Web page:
Data-driven Traffic Modeling, Prediction, and Planning
Daniela Rus, MIT Electrical Engineering and Computer Science Associate Director of CSAIL;
Description: Some professors work primarily in labs, and others mainly at desks. Daniela Rus conducts her research on the bustling streets of Singapore, where she is helping to design a "future mobility project" whose goal is to "marry information technology with the transportation industry." This venture aims to improve urban passenger and freight transportation, addressing issues of gridlock and other traffic frustrations _ a giant step toward a more rational, sustainable travel system.
Rus's work, part of the Singapore"MIT Alliance for Research and Technology, involves piloting a "mobility on demand" transport network on a campus springing up to host foreign research groups. Part of this vision involves creating autonomous robot vehicles (golf carts with brains) that can sense their way with laser scanners and GPS to pick people up at one point, and drop them off at another. These robots must navigate their way through a densely populated human environment, avoiding collisions and timing departures and arrivals with precision. Fleets of lightweight vehicles figure in the dream of making cities greener by decreasing private vehicle use.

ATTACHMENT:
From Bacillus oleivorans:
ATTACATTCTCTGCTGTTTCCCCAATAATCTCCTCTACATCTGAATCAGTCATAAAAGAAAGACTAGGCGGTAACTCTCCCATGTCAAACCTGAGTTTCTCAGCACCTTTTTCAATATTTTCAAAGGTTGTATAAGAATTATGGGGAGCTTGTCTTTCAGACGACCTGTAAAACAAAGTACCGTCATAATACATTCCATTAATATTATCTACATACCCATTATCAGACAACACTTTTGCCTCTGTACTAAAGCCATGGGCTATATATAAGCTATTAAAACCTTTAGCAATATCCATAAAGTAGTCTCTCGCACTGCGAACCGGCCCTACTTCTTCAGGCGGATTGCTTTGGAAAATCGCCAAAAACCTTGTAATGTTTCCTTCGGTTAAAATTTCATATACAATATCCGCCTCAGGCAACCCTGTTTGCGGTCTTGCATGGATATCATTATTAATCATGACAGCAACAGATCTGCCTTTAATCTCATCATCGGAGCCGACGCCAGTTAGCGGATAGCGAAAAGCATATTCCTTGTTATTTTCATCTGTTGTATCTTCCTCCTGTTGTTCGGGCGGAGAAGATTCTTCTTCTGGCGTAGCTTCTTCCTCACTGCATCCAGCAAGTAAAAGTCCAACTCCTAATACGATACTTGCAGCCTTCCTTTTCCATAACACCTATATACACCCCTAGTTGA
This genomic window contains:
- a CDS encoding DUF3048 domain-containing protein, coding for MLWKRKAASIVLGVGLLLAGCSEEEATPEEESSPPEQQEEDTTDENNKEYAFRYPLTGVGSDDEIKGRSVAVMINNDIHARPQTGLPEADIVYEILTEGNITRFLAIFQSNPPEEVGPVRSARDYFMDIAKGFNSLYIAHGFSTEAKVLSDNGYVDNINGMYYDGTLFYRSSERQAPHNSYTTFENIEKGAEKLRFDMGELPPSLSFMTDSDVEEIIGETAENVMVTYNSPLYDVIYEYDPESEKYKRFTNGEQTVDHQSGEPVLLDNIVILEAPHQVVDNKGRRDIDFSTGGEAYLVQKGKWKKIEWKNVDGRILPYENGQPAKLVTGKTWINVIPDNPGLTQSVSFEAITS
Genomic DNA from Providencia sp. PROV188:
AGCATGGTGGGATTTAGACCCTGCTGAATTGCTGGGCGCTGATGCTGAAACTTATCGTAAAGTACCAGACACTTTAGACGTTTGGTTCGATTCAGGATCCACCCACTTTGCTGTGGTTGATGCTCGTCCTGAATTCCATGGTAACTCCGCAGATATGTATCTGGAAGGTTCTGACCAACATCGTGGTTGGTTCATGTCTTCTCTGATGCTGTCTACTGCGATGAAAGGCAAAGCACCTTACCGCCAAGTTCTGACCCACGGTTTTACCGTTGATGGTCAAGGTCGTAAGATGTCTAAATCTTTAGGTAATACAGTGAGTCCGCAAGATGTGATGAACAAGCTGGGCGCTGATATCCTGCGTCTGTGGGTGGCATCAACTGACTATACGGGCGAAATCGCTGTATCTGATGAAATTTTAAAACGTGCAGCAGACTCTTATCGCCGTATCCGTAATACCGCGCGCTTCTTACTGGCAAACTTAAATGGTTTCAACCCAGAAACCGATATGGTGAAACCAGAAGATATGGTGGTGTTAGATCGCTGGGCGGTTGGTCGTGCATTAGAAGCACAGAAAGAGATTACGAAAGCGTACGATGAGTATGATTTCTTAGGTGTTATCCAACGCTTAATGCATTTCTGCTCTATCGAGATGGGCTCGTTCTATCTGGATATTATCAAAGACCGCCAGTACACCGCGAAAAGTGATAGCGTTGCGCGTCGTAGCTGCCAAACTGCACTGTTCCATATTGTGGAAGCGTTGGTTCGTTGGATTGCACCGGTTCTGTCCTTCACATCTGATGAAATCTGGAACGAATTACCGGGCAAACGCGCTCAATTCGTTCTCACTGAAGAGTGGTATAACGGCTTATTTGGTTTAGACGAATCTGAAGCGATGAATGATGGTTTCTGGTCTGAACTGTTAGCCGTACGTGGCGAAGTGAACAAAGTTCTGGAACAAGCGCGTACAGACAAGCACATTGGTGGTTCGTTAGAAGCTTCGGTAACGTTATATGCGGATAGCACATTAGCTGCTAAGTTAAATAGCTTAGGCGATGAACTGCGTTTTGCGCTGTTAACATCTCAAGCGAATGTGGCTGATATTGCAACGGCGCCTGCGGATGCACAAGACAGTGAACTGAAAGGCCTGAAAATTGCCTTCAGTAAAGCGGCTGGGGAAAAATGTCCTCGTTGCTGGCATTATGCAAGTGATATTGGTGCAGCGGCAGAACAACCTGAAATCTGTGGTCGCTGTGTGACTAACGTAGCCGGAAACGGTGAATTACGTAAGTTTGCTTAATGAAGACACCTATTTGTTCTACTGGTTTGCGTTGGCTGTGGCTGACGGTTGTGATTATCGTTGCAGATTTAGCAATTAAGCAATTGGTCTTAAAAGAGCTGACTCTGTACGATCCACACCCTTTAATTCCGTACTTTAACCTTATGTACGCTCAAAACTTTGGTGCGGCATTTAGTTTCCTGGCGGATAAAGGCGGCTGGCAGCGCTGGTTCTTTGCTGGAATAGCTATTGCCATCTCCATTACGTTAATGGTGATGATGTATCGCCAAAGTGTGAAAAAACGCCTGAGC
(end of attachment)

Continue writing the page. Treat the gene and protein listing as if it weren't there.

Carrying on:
In addition, as part of this multi"phase project, Rus and her collaborators are collecting and analyzing vast amounts of data on current traffic patterns in Singapore, with the goal of "maximizing the experience in traffic." Accessing GPS information from Singapore's 16 thousand taxis, her group gathered data logged at one"minute intervals on taxi speed, location, and occupancy. "This rich data set for the entire country is a source of joy for me and my colleagues," says Rus. This information showed traffic spikes, and the most frequent origins and destinations _ "an interesting way of seeing what everyone in Singapore is up to."
With data gathered from roadbed detectors as well, Rus built up predictions about how taxi and general traffic moved from day to day, and then came up with algorithms for mapping "congestion aware routing," not just for single users, but for the entire city. Says Rus, "The system computes different paths according to different times of day," and can" help cars get from one point to another without getting stuck." Rus proudly relates that her algorithm works better "than the simple searches Google supports."
In the final phase of the project, says Rus, autonomous robot cars will be deployed carrying onboard navigation systems for sensing and predicting traffic patterns, picking up and dropping off riders at stations so as to minimize wait times, and generally moving where needed "in a congestion aware way."
About the Speaker(s): Daniela Rus is also the co"director of the CSAIL Center for Robotics, and an associate director of CSAIL. Her research interests include distributed robotics, mobile computing, and programmable matter. She has several research activities in environmental robotics. She is the recipient of an NSF Career award and an Alfred P. Sloan Foundation fellowship. She is a class of 2002 MacArthur Fellow, and a fellow of AAAI.
Previously, she was an assistant professor, associate professor, and professor in the Computer Science Department at Dartmouth. She holds a Ph.D. in computer science from Cornell University.
Host(s): School of Engineering, Transportation@MIT
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